Defining the “define block”
Editor’s note: We offered this blog as a platform to the DfG course participants who are documenting the DfG course for the readers to get a glimpse of how things went. This is one such post by Primary Producer’s Team 2, a.k.a. Team Tab.
The previous posts gave an insight into what has happened during the beginning half of DfG. We, the second team working on Primary Producers’ Notifications, will be telling you a bit about the ‘Define Block’, the two week period during which we’ve gathered together all our data and started working towards a final solution.
On 21 April 2015, we had a mid-term review at Tieteiden talo, the House of Science and Letters. Some 20 civil servants, as well as consultants from various firms and think tanks, came to listen to our presentations and gave us much needed feedback. You can read more about the mid-term review and check out the presented slides here.
Right after the mid-term, we had a debriefing session with all the tutors of DfG 2015, revisiting our conclusions in a face-to-face discussion. This helped us clarify the direction we wanted to take our solution in. It was only the beginning of the challenge and, what came next was a rollercoaster of methods, conversations and iteration to find the powerful solutions we were looking for. Since one of hardest parts of solutionizing is finding the right directions, we decided to share with you a few ways in which we defined solution opportunities. This is nowhere near a complete list, but it will give you an idea of the methods we used. Please use the comment section if anything is unclear, or if you find any of these interesting. Here we go!
7 Amazing Ways to Define Solution Opportunities in Your Public Sector Design Project
1. Insights and Opportunity Questions
Four simple steps: Gather all your research material. Make clusters. Title the clusters. Make “how might we” questions based on these insights. This has lead us to find some interesting new targets.
2. Donella Meadows’ 12 Leverage Points
Here is a method from one of the masters. Draw some form of system map. Draw another system map. Go over your maps and find opportunities to affect the system according to the twelve principles. This will help you find the most favorable points for interventions and solutions.
Make a rich composite portrait of one/many users in your project. Think about what they struggle with and what they aspire to. Write out opportunities to improve the life of your persona. The Persona-tool was developed in the software development world by Alan Cooper, but now it’s spread all over, helping make design decision. This tool helps you gain empathy and understanding. Remember though, your persona is fictional! Beware of assumptions.
4. User Journey Analysis
This one is good for both possible and current realities: use your persona again, but this time focus on a certain process that he or she has to go through. Consider where the issues are in this journey and turn them into opportunities.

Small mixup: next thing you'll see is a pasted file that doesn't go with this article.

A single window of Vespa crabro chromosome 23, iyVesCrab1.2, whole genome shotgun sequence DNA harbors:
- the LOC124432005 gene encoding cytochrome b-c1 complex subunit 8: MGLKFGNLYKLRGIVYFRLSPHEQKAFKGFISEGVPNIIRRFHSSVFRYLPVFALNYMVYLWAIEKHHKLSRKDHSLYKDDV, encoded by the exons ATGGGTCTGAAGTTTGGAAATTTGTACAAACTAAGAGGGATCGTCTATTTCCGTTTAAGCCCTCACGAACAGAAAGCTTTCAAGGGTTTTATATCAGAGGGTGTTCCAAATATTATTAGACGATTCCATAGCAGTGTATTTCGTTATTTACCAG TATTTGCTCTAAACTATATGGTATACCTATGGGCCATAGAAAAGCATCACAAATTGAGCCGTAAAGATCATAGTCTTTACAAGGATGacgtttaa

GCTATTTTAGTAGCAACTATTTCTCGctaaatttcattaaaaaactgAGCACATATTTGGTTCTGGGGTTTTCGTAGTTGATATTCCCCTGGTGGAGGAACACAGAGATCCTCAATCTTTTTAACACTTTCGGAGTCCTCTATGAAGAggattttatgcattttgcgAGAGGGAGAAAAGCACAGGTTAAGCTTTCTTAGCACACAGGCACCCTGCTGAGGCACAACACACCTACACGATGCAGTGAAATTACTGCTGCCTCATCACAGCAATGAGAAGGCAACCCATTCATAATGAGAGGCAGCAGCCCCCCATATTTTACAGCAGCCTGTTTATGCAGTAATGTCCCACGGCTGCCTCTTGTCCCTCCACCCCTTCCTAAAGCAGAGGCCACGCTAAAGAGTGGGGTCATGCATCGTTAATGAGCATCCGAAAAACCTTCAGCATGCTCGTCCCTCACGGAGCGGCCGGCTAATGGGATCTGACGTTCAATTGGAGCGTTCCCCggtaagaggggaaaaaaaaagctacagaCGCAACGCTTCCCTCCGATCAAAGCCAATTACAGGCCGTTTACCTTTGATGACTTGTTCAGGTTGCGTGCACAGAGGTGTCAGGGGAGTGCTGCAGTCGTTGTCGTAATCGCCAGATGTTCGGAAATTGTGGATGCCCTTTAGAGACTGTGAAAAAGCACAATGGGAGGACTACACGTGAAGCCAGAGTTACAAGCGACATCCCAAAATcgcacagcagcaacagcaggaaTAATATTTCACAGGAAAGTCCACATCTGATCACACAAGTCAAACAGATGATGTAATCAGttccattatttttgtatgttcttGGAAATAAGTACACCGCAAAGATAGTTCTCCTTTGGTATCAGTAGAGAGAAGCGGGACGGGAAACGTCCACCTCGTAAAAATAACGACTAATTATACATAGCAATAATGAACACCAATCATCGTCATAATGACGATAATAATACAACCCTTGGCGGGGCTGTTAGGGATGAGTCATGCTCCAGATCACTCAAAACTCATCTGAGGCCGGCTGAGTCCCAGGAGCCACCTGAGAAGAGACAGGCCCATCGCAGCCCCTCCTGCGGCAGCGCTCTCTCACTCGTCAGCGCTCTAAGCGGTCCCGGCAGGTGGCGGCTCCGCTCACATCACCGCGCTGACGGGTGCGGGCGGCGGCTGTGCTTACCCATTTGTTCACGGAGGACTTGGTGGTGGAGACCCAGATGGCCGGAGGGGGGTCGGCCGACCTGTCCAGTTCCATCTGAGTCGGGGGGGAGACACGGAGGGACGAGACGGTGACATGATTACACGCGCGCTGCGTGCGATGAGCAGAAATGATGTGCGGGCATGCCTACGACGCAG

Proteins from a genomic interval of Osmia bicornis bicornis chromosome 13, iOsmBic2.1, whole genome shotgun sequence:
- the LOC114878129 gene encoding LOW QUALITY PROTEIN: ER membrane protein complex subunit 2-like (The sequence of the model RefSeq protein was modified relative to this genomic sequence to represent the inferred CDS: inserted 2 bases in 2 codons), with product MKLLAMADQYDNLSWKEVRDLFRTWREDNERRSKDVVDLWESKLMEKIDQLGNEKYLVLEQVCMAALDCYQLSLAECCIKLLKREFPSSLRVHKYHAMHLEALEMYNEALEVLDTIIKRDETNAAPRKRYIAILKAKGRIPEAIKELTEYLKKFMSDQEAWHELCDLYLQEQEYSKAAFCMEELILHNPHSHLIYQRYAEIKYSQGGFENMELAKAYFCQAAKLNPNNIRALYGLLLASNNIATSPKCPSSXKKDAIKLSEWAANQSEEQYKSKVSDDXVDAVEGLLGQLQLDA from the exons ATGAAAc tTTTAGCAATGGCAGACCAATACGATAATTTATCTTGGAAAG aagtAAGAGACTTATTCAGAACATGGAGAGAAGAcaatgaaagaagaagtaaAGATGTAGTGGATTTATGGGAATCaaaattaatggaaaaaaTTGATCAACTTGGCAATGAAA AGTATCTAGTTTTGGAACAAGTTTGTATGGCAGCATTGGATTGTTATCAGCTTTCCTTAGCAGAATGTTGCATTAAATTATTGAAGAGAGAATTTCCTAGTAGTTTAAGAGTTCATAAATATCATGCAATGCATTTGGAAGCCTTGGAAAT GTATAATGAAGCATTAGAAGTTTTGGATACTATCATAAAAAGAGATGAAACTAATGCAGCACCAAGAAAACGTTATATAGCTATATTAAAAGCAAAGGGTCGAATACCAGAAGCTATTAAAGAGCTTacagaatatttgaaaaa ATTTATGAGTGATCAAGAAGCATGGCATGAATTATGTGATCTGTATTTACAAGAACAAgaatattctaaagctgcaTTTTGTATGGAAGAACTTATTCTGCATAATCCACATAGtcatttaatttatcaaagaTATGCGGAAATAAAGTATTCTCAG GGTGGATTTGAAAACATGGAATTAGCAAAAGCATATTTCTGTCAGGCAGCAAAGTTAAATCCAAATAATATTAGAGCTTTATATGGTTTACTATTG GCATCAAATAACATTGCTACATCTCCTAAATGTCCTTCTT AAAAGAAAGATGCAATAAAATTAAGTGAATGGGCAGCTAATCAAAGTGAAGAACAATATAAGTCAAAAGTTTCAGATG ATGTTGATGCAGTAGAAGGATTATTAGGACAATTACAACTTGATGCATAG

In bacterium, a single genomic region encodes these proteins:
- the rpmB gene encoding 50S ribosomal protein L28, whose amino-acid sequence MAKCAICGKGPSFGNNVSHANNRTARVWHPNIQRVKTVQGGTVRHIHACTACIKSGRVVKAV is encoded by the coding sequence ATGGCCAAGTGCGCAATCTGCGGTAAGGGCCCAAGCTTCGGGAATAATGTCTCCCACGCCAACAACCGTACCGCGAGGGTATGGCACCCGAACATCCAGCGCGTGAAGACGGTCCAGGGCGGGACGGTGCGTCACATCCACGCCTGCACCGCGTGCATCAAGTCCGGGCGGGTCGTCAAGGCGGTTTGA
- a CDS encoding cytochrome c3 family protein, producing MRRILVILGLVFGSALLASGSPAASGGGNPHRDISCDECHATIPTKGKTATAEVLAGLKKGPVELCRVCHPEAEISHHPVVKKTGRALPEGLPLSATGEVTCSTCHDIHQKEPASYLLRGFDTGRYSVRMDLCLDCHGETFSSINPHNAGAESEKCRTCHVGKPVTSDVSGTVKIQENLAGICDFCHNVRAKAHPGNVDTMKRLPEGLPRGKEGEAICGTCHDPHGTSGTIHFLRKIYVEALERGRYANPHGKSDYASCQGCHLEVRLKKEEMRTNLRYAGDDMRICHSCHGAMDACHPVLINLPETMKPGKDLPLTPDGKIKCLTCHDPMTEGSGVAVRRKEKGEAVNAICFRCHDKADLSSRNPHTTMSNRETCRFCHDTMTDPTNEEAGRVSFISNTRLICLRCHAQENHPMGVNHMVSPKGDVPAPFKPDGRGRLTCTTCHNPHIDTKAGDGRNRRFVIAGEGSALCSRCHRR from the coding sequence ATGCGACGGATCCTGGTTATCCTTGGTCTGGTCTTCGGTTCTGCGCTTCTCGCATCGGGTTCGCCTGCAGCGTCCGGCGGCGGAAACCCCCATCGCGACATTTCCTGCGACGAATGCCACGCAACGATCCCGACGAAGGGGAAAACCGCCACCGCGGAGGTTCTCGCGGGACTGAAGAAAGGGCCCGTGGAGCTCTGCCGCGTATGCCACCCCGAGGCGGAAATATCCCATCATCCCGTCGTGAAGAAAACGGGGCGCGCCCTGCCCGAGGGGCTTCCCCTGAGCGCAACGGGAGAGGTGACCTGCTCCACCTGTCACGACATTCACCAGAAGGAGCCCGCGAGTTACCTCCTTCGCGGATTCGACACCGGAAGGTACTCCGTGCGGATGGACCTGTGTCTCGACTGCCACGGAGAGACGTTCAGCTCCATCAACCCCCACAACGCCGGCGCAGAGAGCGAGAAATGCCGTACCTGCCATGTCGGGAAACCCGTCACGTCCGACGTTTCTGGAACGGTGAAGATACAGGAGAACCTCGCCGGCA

5. Soft Systems Modeling
For higher level understanding, formulate the worldview of one stakeholder who is involved in your project. Make a system model that describes the purposeful activity this stakeholder is carrying out. Take note of the opportunities that arise from this perspective when you compare it to others. Soft Systems-Methodology is developed by Peter Checkland and others based on systems thinking and action research.
6. Current vs Desired Reality
This is a fast and efficient method! Crystallize your research data and insights into short sentences that capture how things are now and how you would like them to be. Use the metaphor of bridging the gap to find opportunity directions. However, this shows only as much as you know about reality, and you gain very little out of an empty bucket. Do some legwork before attempting this!
7. Fast-Forward Ideation
In this one is quantity leads to quality. Ideate concrete and specific solutions to your general problem. Use some generic ideation trigger. Analyze your ideas to find themes that can be captured as solution directions for more focused ideation in promising areas. The more post-its the better!
And, then what?
If you’ve now tried some of these techniques, you might have realised that each one drives your project in a different direction. We suggest you take a look at your processed material and try to figure out what is missing. Then just pick the solution direction method that will best fill the gap. Once you have inspiring, unexpected solution directions that you are really excited about, get your brainstorming pants on! There is no golden rule, other than iterate, iterate and iterate! This is what we’ll keep doing in DfG during the final weeks, along with light prototyping and testing and then, with everything in place, we’ll propose a mind-blowing final solution. See you at the DfG Final Show, we’re looking forward to it!
– Richard, Panu, Lee & Eevi